But what is the poison, and who put pussy in a box?

“Why did you do it, Mira?” Lee asked.

“I don’t know,” she replied.

“How can you not know?”

“I don’t know! How could I, until I…”

Lee wanted Mira to commit. And she said she did, too. And then she did John in the porno viewing booth. Then Dylan, in the bathroom stall. She made dates with couples she met online; she hadn’t had a threesome yet. She made videos for Chloe, who had, like Mira, recently gone blonde. In this one picture she sent, Chloe’s clothes were updated, current; she looked more mature. These changes, so natural, convinced Mira that Chloe was real, maybe, after all. She felt shame for ever doubting her.

“I want to remember this forever,” Lee said, the first time they made love. Saying that, he made it so for them both. On his knees, little supplicant. She stood above his blond crown. They’re forever there, entangled on the kitchen floor and in the canopied bed. Kissing, supple lips, locked and opening. She knew. She knows. You just know. She never knew how you could just know. Yellow dotted sheets. Not her bed. Him below. Above. As below, so. Love. She thought it, and he heard. “Did you just say?” he asked. They laughed. Yes, yes, yes. She thought I love you and it was true, undeniably in the moment. “Be with me.” Yes. But then, they were apart. She’d go to work, or he would. And as soon as he wasn’t in direct view, Mira started disbelieving.

If you don’t feel yourself to be real, how can you feel others to be? How can you be with him? Violence in splitting.

If something is too good to be true, it probably is.

Chloe called love boring. Never coupled. Always there. “Hello,” she wrote, and Mira replied, for the first time in over a year, the week she got her ass slapped raw in a viewing booth. Mira meant it when she said she wanted to commit to Lee. Lips locked, she knew. But then when Lee wasn’t in the frame… And Chloe’s hair was blonde. So, maybe.

“I can’t be with you, Mira,” Lee said. BECAUSE IT CHANGES THE STRUCTURE OF YOUR DNA. Entanglement. Fucking atoms rub. She couldn’t explain why.

Why did she crash?

It will hit her. In a car, in San Francisco. At 28.5 years old, that is now, Mira is in the front seat of an UberPool, thumbing through Tinder profiles. Mira can’t drive herself. She never learned. Because she’s scared. Or, because she loves being driven by any other. In the backseat, a twenty-something couple discuss the charcuterie selection at a party they’ve just left. Mira is on her way back to her hotel. Here on business. Bored. She thumbs through. All the men smile the same. She changes her preference to “women only.” A few slides in, the collision. There she is, smiling back at herself. Mira, here named “Jane.” It’s unmistakably her, three years younger; brunette, mid-summer freckled. Mira, now, taps to see more. There are four pictures to this profile, all her.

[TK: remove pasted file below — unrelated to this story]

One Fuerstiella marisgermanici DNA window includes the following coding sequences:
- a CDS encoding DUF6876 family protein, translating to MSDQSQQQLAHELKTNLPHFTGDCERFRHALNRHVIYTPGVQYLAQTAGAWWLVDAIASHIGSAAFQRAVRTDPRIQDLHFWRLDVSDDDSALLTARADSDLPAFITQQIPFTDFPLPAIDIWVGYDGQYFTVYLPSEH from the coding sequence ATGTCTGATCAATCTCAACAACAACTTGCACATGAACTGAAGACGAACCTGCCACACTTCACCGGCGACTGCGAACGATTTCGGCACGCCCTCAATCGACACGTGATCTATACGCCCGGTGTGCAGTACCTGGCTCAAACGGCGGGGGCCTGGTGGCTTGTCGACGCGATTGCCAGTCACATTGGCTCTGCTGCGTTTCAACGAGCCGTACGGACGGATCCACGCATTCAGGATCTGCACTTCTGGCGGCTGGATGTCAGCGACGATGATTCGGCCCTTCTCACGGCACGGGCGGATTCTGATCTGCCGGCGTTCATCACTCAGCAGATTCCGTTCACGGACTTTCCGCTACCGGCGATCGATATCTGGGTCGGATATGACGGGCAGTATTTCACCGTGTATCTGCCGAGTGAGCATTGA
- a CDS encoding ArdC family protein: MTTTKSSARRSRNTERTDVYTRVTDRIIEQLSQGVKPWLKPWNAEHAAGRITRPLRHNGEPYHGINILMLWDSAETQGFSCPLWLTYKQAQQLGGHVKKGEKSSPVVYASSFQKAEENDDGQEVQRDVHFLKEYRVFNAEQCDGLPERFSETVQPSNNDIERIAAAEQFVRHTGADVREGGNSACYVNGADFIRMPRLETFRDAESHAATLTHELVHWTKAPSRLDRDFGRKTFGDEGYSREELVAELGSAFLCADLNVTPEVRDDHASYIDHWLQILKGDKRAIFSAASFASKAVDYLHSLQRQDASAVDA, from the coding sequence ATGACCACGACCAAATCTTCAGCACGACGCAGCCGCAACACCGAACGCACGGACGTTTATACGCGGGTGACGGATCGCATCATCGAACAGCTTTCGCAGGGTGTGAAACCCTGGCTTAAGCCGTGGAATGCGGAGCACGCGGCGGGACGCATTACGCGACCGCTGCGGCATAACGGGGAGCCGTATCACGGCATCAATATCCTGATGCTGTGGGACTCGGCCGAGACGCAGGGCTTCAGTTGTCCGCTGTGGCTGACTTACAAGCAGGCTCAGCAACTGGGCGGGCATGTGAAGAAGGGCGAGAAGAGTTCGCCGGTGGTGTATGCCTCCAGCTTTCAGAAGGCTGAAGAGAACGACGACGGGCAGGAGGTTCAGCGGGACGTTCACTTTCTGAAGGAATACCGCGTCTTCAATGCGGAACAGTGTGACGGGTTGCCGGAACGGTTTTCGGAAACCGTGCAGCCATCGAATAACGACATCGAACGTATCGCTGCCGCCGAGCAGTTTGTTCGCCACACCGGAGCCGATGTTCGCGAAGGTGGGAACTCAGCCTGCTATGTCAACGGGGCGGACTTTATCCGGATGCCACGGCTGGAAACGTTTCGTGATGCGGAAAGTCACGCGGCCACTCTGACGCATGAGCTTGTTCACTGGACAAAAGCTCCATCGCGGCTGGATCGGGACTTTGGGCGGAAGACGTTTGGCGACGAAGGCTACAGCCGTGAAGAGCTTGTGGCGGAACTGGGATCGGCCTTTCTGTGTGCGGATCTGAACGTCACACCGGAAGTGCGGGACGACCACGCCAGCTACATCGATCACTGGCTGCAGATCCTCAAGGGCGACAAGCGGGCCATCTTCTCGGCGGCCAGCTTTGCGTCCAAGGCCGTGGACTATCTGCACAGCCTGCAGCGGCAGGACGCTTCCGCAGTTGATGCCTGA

Smiling, pouting, tongue out, kiss face – her face. She recognizes herself, and not. She can’t remember where or when the pictures were taken, what she was feeling or thinking. She tries to remember, but what’s summoned is what always is, these days. These days, her mind is forever replaying them in that yellow dotted bed. Late- afternoon Los Angeles sunshine. She straddles him, fully dressed. They kiss, first kisses, and she cums, full body, all dressed. In the Uber, she’s there. Getting off in love. “Jesus, you’re regal,” he says. And she’s in the schoolyard. Five and fearful. And she’s here, now. “More, More, More” on the radio. Mira laughs. The three experiences stream simultaneously, multi-sensorially. Time folds, and it’s not an illusion.

Or maybe it’s all an illusion, but the thing she must do, the ethical action, what she wants, she knows now, is to assume that what’s within is real. It’s time to lift the lid. Because if she doesn’t, the poor thing might suffocate.


Photograph by Steph Wilson

Share on Twitter